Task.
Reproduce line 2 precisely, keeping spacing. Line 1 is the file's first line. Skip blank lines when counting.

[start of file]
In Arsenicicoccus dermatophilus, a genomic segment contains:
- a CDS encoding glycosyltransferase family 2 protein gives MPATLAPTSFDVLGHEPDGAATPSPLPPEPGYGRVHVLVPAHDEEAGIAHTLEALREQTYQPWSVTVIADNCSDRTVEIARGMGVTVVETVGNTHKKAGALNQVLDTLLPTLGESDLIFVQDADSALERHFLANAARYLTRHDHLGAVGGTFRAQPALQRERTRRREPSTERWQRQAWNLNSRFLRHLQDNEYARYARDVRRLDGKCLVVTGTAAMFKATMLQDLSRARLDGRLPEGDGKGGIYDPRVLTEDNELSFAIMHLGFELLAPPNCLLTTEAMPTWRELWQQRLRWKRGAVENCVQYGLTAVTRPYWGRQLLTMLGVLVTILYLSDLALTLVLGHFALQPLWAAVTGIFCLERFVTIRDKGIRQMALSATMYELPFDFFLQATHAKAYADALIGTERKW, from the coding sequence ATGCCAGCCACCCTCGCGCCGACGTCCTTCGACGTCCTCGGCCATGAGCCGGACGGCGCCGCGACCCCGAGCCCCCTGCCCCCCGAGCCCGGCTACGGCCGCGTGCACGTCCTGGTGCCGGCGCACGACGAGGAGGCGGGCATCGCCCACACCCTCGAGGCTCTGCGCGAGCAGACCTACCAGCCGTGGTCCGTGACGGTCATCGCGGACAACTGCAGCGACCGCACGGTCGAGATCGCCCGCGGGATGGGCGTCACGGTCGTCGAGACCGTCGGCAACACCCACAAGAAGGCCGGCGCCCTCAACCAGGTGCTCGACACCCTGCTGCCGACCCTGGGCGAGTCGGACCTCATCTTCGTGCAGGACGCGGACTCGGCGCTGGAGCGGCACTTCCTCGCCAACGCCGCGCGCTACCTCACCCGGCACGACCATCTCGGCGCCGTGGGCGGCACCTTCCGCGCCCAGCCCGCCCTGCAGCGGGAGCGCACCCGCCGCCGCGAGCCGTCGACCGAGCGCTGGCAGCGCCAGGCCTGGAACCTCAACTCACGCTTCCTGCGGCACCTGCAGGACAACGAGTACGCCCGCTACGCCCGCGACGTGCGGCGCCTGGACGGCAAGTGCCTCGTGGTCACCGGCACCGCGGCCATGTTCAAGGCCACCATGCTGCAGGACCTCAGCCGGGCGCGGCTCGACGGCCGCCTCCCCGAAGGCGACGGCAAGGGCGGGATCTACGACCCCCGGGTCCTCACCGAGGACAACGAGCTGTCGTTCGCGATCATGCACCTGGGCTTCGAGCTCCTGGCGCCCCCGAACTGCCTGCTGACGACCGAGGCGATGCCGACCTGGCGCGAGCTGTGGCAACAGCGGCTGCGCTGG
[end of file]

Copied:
- a CDS encoding glycosyltransferase family 2 protein gives MPATLAPTSFDVLGHEPDGAATPSPLPPEPGYGRVHVLVPAHDEEAGIAHTLEALREQTYQPWSVTVIADNCSDRTVEIARGMGVTVVETVGNTHKKAGALNQVLDTLLPTLGESDLIFVQDADSALERHFLANAARYLTRHDHLGAVGGTFRAQPALQRERTRRREPSTERWQRQAWNLNSRFLRHLQDNEYARYARDVRRLDGKCLVVTGTAAMFKATMLQDLSRARLDGRLPEGDGKGGIYDPRVLTEDNELSFAIMHLGFELLAPPNCLLTTEAMPTWRELWQQRLRWKRGAVENCVQYGLTAVTRPYWGRQLLTMLGVLVTILYLSDLALTLVLGHFALQPLWAAVTGIFCLERFVTIRDKGIRQMALSATMYELPFDFFLQATHAKAYADALIGTERKW, from the coding sequence ATGCCAGCCACCCTCGCGCCGACGTCCTTCGACGTCCTCGGCCATGAGCCGGACGGCGCCGCGACCCCGAGCCCCCTGCCCCCCGAGCCCGGCTACGGCCGCGTGCACGTCCTGGTGCCGGCGCACGACGAGGAGGCGGGCATCGCCCACACCCTCGAGGCTCTGCGCGAGCAGACCTACCAGCCGTGGTCCGTGACGGTCATCGCGGACAACTGCAGCGACCGCACGGTCGAGATCGCCCGCGGGATGGGCGTCACGGTCGTCGAGACCGTCGGCAACACCCACAAGAAGGCCGGCGCCCTCAACCAGGTGCTCGACACCCTGCTGCCGACCCTGGGCGAGTCGGACCTCATCTTCGTGCAGGACGCGGACTCGGCGCTGGAGCGGCACTTCCTCGCCAACGCCGCGCGCTACCTCACCCGGCACGACCATCTCGGCGCCGTGGGCGGCACCTTCCGCGCCCAGCCCGCCCTGCAGCGGGAGCGCACCCGCCGCCGCGAGCCGTCGACCGAGCGCTGGCAGCGCCAGGCCTGGAACCTCAACTCACGCTTCCTGCGGCACCTGCAGGACAACGAGTACGCCCGCTACGCCCGCGACGTGCGGCGCCTGGACGGCAAGTGCCTCGTGGTCACCGGCACCGCGGCCATGTTCAAGGCCACCATGCTGCAGGACCTCAGCCGGGCGCGGCTCGACGGCCGCCTCCCCGAAGGCGACGGCAAGGGCGGGATCTACGACCCCCGGGTCCTCACCGAGGACAACGAGCTGTCGTTCGCGATCATGCACCTGGGCTTCGAGCTCCTGGCGCCCCCGAACTGCCTGCTGACGACCGAGGCGATGCCGACCTGGCGCGAGCTGTGGCAACAGCGGCTGCGCTGG